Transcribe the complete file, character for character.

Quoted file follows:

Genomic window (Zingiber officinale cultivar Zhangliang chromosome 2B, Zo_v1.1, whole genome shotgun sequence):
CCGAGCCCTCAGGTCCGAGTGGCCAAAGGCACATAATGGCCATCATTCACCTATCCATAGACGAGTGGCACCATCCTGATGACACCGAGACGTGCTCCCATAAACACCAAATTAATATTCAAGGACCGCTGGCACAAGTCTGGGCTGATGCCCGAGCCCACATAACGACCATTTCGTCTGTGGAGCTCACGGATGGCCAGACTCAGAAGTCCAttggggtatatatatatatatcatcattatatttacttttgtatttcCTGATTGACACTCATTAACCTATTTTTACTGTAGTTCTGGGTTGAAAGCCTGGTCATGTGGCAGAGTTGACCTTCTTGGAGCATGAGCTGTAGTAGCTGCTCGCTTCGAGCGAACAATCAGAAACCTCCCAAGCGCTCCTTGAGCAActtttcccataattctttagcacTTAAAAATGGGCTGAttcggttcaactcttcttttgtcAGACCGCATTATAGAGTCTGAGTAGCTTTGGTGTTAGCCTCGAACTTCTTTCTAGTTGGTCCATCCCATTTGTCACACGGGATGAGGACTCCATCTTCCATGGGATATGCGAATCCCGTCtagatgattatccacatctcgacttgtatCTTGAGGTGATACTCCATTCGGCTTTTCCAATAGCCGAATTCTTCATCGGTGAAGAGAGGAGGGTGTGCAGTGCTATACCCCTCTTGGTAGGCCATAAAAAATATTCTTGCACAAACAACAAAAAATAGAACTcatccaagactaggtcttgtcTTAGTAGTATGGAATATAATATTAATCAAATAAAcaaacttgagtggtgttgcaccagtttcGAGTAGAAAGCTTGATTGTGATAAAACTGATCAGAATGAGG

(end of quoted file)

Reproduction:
Genomic window (Zingiber officinale cultivar Zhangliang chromosome 2B, Zo_v1.1, whole genome shotgun sequence):
CCGAGCCCTCAGGTCCGAGTGGCCAAAGGCACATAATGGCCATCATTCACCTATCCATAGACGAGTGGCACCATCCTGATGACACCGAGACGTGCTCCCATAAACACCAAATTAATATTCAAGGACCGCTGGCACAAGTCTGGGCTGATGCCCGAGCCCACATAACGACCATTTCGTCTGTGGAGCTCACGGATGGCCAGACTCAGAAGTCCAttggggtatatatatatatatcatcattatatttacttttgtatttcCTGATTGACACTCATTAACCTATTTTTACTGTAGTTCTGGGTTGAAAGCCTGGTCATGTGGCAGAGTTGACCTTCTTGGAGCATGAGCTGTAGTAGCTGCTCGCTTCGAGCGAACAATCAGAAACCTCCCAAGCGCTCCTTGAGCAActtttcccataattctttagcacTTAAAAATGGGCTGAttcggttcaactcttcttttgtcAGACCGCATTATAGAGTCTGAGTAGCTTTGGTGTTAGCCTCGAACTTCTTTCTAGTTGGTCCATCCCATTTGTCACACGGGATGAGGACTCCATCTTCCATGGGATATGCGAATCCCGTCtagatgattatccacatctcgacttgtatCTTGAGGTGATACTCCATTCGGCTTTTCCAATAGCCGAATTCTTCATCGGTGAAGAGAGGAGGGTGTGCAGTGCTATACCCCTCTTGGTAGGCCATAAAAAATATTCTTGCACAAACAACAAAAAATAGAACTcatccaagactaggtcttgtcTTAGTAGTATGGAATATAATATTAATCAAATAAAcaaacttgagtggtgttgcaccagtttcGAGTAGAAAGCTTGATTGTGATAAAACTGATCAGAATGAGG